Hide. And chief among the evils are
hoHe that come from the contagion
that spreads from and through crowd
Mra. Eddy alao spoke for a few min
utes at the evening service.
IN BOTH CHURCHES
BROTHERHOODS OF TWO OREGON
CITY CHURCHES WILL HAVE
BANQUET8 THIS EVENING.
There am two Brotherhood meetings
aohedulod for this evening, In the
churches In Oregon City.
At the Presbyterian church Mayor
Rrownell Is to be the speaker of the
evening and he will talk on "Uncoln,"
a subject that la near to his heart, and
a subject that has In It much to Inter
est and fascinate those who have a
longing for belter things In thla life.
There will he other short addresses
and a musical program, wltb a ban
quet that promises many good things
to those fortunate enough to be Invit
ed to sit down to It.
This evening Is tha usual evening
for the assembling of tha Congrega
tional Rrotherhood.. The program. In
view of its close proximity to Lincoln
Dxy la to ba given over to the discus
sion of patriotic subjects and the dis
cussion of the patriotic side to even
those subjects. Thera will be patri
otic music and "patriotic" good cheer
provided by tbe ladlaa of tha congre
There will be two apeakers from
abroad Iyal McCarthy, of Portland,
who la a partner to Judge Rronaugh.
Also Rev. Herbert (J. Crocker, of
Atkinson Memorial Congregational
church, of Portland, who waa formerly
assistant to Rev. Newell Dwlght Hlllls,
who la paator of Beecher's old church
In New York city.
THE LATEST CRAZE.
RUDE BOYi " 'ELLO,
OF LOCAL PASTORATE
REV. J- R. LANDSBOROUGH DELIV
ERS SERMON APPROPRIATE
Bunday was the beginning of tbe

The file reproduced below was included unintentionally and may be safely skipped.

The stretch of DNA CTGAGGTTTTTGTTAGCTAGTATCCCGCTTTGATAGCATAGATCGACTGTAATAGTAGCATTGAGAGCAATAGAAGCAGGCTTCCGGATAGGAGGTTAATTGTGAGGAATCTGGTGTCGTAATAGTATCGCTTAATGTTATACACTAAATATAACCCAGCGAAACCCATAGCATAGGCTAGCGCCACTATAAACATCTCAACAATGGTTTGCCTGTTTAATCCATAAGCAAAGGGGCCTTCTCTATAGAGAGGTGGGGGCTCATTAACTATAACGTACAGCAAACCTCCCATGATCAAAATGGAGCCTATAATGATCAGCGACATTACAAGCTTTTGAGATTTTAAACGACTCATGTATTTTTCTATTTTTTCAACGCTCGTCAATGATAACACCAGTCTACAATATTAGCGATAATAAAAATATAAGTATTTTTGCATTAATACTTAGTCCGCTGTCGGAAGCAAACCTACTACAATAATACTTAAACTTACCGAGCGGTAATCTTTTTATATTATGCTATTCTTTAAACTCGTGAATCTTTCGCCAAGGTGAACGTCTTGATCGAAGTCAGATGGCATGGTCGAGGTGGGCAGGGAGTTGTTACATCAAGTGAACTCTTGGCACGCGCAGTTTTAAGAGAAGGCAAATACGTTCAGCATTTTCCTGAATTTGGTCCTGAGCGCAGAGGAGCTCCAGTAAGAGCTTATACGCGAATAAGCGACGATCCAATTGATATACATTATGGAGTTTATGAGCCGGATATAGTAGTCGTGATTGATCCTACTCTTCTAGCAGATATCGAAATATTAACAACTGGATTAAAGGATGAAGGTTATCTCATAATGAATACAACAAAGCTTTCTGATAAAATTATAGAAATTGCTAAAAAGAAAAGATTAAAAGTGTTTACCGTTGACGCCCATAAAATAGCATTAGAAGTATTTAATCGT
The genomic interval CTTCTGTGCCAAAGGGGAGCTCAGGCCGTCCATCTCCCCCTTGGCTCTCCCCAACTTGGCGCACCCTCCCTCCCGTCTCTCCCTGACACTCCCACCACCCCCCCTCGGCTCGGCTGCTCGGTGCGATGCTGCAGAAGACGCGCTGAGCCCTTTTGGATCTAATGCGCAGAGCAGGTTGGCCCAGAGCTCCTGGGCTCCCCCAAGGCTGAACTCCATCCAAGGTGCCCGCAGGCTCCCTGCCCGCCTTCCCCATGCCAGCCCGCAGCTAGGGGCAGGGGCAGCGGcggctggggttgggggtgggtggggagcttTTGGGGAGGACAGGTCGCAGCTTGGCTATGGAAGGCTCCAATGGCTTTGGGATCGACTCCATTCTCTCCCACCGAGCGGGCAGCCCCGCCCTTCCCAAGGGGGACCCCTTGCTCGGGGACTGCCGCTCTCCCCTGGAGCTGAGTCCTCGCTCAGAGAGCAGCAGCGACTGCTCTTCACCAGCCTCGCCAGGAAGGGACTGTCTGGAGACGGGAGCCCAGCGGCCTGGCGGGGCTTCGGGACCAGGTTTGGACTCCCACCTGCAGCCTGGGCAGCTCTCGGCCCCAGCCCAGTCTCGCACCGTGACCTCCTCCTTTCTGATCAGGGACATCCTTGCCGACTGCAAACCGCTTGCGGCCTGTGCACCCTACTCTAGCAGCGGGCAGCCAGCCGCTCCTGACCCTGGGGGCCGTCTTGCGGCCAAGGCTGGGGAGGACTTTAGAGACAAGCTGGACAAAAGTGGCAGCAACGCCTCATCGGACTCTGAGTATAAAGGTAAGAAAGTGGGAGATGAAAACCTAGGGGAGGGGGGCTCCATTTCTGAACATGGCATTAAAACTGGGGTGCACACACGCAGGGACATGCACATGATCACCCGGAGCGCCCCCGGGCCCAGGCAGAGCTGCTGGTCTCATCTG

seventh year of the pastorate of Kev.
J. It. LandshorouKh, pastor of he
Presbyterian church In this city. In
commemoration of that event Ilev.
ljinlHlorotiKh spoke at the morning
preaching hour to the topic, "Christian
Tbe pastorate of Rev. IandHlorough
haa been a very auccesaful one and his
talk Sunday morning was Indicative
of the reason for tha prosperity which
has come to himself and the church In
the interim, .There was a large con
gregation present to participate In the
exercises of the mortilng, and there
was much enthusiasm manifested on
this occasion. Kev. Imdsborough
took for bis text. "I have called you
friends." John 15:15. The-text of
tbe sermon follows:
' Six years ago we began our work
together. Many encouraging and
helpful things have occurred since
that time and these are the things to
retain In memory, for only as we re
member the bright and helpful exper
iences of life can we ba happy and
glad. Going back over the years we
realize that some of the dear ones we
knew have passed over the river and
now praise Ood with the church tri
umphant. We loved to know them In
the flesh, and we know them still for
memories' field Is ever green, and we
live largely In memory. Many have
moved to other parts and are still In
the conflict. We miss their faces, but
we are grateful to know their Uvea are
still useful in the Iord's vineyard.
And there are those of us who remain
and continue the campaign. If the
campaign has seemed long It Is be
cause the prevailing conditions make
a lengthy struggle Imperative. How
long since "you were brought to the
Lord Jesus? From a few days, to
fifty or sixty years ago. And each
generation needs salvation just as
much as the one In which you were
converted. The work then Is never
done and we are responsible, as long
as we live, for the spiritual needs of
our fellow men. From this respons
ibility I am sure you will not shrink
for your Master assures you of his
presence and friendship. "I have
called you friends."
In our work together we must era-
phaalze as never before the study of
(kid's word. Aa tbe psalmist, "we
must hide (lod e word In our hearts,"
but It must not remain hidden but
must be manifested In all our sctlv
Itles Through all the life of thin
church the word of Ood must be hon
ored and revered. Then and there
only can we clslm God's promised
The words of our text which Insure
the friendship of Ood'B enternal son
we may call the Christian's emancipa
tion proclamation. The man who ac
cepta the tasks Imposed upon him
without knowing why, or having no
conception of what the future goal Is
toward which his lsbora are tending,
Is merely a slave. "The slave or aer-
vant knoweth not what bis lord, do
pth." Thla la the most sensitive point
of human sores. Men love to be taken
Into confidence. It la not that a man